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SOLD BY MESSRS, LONGMAN, HURST, REES, ORME, BROWN, AND GREEN; G, AND W. B.
WHITTAKER; AND J. DUNCAN, LONDON.
laying this translation of Herodotus before the public, the translator deems it necessary to state, that his chief aim has been to give a literal and faithful, rather than an elegant, version. To obtain this he has made use of previous translations as far as his intention would admit.
The notes, both original and selected, it is hoped will be found useful, particularly to young students. The principal object has been to select such as were most explanatory; they have been chiefly taken from Larcher, Rennell, Mitford, Gibbon and Schweighäuser; nevertheless, recourse has frequently been had to other authors, from whom any thing could be gleaned that might be likely to facilitate the study of this ancient and entertaining historian.
Principal Measures of Length mentioned by Herodotus.
feet. inch. Dactylus, or digit
i nearly 12 digits 1 Spithame
9 nearly 14 Spith. = Cubit (muyun)
1 1} 2 Spith. = larger Cubit (Túxus) .
604 4 The aroura of the Egyptians was a square measure of 100 cubits.
The plethron of Herodotus is an equivalent to 100 of our feet, according to the best authorities.
Measures of Capacity:
2 Cotylæ. The Chanix
1% Xestes. The Medimnus
Value of Coins.
1 Drachma was equivalent to
3 4 7
These are the most generally received values of the Grecian coins.
Names of the principal Winds among the Ancients.
North- - Boreas, Septentrio.
THE Persians, lefta in Europe under the orders of Megabyzus, subdued the Perinthians first of all the Hellespontines, who were unwilling to submit to Darius, and had been before roughly handled by the Pæonians. For the Pæonians, who inhabit upon the river Strymon, had been admonished by an oracle to invade the Perinthians; and if the Perinthians, when encamped over against them, should call on them by name to fight, then to engage; otherwise not. The Pæonians did as they were instructed. The Perinthians having marched out, encamped in the suburbs, and there a threefold single combat took place according to a challenge ; for they matched a man with a man, a horse with a horse, and a dog with a dog. The Perinthians, being victorious in two of these duels, were so full of joy, that they began to sing the Pæand: the Pæonians conjectured that this was the meaning of the oracle, and said among themselves, “ The prediction is now accomplished;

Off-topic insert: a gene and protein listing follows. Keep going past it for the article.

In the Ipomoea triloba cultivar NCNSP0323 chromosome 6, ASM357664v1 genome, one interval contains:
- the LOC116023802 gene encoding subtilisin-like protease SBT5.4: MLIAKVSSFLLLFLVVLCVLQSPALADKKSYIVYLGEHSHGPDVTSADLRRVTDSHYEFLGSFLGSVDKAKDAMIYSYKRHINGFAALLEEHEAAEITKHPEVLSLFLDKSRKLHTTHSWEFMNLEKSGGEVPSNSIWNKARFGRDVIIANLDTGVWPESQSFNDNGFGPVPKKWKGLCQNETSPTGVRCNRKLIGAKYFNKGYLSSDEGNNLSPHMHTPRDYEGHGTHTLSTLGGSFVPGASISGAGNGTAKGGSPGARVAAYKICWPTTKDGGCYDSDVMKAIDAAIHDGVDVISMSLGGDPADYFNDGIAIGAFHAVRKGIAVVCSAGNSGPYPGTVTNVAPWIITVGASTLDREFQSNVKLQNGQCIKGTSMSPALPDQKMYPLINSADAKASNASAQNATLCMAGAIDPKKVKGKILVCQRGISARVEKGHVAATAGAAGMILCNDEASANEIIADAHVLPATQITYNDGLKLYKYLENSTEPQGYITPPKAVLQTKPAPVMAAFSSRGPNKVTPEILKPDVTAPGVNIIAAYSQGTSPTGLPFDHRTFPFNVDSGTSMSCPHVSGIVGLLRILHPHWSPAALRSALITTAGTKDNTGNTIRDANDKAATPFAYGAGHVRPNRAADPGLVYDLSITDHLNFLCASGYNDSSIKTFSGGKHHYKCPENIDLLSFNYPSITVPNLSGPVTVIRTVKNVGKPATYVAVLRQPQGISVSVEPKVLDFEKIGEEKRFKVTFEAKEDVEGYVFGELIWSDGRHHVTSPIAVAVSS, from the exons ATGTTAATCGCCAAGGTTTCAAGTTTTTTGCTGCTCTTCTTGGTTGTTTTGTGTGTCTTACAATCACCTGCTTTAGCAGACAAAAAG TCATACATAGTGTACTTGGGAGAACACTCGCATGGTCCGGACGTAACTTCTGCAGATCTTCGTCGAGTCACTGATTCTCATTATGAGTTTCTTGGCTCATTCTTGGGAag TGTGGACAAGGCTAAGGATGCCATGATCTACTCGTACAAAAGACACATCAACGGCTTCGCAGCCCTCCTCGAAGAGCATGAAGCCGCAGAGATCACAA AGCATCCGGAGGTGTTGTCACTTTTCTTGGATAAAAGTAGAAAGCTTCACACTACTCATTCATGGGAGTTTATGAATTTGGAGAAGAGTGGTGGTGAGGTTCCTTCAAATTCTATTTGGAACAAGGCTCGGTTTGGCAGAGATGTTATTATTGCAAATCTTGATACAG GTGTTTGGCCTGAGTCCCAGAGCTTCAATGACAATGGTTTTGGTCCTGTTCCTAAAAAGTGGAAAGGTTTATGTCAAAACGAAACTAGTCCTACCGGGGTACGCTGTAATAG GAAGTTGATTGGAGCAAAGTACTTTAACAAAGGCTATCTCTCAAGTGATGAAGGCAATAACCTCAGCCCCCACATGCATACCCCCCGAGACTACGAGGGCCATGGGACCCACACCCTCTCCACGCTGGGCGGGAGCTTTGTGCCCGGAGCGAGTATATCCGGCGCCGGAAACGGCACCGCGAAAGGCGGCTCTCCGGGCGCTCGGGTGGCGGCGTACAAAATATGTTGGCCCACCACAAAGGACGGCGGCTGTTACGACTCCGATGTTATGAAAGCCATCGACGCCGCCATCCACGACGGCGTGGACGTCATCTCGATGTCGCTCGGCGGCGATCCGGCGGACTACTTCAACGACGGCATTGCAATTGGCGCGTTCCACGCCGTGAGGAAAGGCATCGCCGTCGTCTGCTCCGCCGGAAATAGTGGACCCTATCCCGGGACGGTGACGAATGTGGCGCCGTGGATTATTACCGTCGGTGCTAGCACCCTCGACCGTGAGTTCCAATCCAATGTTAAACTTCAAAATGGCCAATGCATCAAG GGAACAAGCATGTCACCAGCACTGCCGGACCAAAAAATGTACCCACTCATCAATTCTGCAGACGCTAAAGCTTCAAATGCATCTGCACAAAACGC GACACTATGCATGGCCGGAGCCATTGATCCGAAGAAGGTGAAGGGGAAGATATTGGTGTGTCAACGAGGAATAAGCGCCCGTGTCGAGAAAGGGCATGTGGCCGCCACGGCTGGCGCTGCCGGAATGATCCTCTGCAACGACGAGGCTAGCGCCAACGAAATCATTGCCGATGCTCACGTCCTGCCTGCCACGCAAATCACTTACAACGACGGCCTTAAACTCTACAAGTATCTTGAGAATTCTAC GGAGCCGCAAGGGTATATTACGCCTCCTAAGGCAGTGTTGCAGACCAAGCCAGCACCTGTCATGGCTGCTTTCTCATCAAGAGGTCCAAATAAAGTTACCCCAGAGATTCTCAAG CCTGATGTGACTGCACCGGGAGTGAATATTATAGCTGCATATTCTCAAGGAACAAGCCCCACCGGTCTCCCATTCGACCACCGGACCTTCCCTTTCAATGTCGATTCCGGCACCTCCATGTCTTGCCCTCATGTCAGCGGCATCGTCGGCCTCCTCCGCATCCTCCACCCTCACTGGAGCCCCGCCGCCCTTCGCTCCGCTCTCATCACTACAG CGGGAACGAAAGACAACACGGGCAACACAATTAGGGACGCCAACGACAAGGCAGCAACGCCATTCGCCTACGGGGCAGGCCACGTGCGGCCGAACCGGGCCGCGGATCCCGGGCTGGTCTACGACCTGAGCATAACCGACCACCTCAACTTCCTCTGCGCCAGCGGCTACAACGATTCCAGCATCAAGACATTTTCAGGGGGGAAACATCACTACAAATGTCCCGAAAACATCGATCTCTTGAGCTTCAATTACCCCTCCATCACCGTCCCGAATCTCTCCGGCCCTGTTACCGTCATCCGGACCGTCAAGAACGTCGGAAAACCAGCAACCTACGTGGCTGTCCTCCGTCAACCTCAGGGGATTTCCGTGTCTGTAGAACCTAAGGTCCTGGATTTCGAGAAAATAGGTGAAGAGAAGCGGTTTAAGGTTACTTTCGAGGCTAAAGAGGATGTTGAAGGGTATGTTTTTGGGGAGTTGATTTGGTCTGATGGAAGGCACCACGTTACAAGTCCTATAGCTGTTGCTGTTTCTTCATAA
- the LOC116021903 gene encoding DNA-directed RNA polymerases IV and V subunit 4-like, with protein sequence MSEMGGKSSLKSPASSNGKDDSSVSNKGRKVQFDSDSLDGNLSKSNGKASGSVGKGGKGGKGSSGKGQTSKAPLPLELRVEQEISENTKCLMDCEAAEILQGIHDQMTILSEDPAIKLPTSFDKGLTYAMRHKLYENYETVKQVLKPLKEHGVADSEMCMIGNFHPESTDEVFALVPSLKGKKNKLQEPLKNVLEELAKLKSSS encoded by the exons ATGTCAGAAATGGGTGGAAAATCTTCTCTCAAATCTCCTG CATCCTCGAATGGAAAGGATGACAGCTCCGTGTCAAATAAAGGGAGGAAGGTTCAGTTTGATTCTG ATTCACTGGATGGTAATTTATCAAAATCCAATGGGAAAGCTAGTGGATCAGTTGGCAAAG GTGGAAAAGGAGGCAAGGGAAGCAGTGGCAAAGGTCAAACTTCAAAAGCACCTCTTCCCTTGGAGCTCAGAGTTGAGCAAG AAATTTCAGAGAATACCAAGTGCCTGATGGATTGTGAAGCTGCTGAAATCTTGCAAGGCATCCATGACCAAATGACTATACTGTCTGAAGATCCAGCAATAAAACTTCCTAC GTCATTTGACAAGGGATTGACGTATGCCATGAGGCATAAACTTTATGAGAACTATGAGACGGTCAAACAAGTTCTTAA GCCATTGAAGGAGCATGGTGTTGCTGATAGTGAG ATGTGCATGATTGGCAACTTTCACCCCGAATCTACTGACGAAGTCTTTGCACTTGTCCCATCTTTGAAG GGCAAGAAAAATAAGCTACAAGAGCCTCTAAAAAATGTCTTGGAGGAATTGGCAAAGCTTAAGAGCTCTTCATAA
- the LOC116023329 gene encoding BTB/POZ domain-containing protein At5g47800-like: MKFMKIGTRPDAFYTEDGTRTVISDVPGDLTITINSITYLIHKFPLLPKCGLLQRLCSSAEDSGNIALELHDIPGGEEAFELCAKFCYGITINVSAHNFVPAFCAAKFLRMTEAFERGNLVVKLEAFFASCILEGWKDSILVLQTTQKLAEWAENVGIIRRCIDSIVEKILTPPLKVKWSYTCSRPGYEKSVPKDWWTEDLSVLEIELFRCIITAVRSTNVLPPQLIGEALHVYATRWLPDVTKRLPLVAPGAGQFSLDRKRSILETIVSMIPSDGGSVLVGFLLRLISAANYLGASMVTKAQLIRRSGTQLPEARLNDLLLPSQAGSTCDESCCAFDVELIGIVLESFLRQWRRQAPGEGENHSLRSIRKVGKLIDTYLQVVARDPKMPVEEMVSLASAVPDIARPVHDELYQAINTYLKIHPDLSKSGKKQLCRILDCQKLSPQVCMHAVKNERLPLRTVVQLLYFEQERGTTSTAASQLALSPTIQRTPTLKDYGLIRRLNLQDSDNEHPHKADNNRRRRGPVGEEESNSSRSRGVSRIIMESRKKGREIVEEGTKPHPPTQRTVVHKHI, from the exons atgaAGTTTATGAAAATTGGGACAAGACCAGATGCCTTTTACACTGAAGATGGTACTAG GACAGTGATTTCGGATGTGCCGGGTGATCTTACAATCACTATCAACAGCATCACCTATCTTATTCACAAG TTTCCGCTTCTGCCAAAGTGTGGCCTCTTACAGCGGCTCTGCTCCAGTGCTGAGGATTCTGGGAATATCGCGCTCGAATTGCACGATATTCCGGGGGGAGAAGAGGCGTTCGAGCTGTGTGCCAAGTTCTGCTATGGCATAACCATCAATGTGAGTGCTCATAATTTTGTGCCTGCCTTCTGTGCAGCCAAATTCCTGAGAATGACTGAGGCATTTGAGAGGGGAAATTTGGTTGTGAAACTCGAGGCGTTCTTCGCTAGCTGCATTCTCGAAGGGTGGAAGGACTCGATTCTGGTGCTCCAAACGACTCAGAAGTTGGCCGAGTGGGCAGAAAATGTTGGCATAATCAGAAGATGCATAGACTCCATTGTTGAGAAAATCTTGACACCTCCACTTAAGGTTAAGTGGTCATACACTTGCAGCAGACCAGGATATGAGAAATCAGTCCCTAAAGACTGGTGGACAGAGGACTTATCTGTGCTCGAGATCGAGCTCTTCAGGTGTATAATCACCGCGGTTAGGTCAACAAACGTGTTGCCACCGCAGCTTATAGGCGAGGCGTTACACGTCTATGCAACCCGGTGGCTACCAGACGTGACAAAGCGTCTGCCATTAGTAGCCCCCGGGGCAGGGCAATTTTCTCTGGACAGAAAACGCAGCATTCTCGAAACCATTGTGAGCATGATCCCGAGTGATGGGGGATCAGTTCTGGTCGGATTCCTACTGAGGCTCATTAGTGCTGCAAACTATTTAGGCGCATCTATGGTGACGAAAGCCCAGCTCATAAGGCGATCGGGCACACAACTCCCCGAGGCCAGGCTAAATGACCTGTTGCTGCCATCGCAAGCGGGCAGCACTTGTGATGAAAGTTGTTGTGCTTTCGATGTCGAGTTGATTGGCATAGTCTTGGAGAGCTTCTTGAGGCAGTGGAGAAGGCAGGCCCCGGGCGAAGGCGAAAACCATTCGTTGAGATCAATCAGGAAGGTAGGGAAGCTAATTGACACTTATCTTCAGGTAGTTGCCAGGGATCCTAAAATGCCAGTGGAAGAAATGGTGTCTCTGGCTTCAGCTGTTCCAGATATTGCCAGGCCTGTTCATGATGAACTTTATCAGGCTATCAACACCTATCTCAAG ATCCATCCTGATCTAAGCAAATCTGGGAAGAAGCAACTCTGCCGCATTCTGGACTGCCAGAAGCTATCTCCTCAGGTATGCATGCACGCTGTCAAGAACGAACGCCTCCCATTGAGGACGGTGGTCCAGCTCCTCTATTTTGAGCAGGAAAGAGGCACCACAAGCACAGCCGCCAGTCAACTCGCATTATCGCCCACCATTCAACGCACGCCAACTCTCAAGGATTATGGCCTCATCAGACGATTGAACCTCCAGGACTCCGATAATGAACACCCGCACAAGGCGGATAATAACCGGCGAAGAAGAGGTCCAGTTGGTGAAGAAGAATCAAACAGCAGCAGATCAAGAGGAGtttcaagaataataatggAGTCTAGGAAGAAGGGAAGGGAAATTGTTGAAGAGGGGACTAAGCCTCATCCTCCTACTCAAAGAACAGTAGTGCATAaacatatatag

a Herodotus here continues the history tended beyond mount Cercinus, because of Darius, which he had interrupted at Doberus, which was called Pæonica, is ch. 144. of the last book, in order to speak on the western bank of a river which falls of Lybia.
into the Echidorus. Larcher, b Perinthus, otherwise called Hera- The Pæon or Pæan was a song of çlea, is on the shores of Propontis. which there were two kinds. The first
c Pæonia began on the north at mount was chaunted before the battle in honor Scomius and extended towards the south, of Mars. The other after the victory in between the mountains Cercinus and honor of Apollo. This hymn commenced Pangeus. It also comprehended, at the with the words Io Pæan. The allusion south of Bisaltia, the Pæonic plain and of the word Pæon to the name of Pæothe lake Prasias. The greater part of the nians is obvious. Larcher. country is east of Strymon. It also exVOL. II.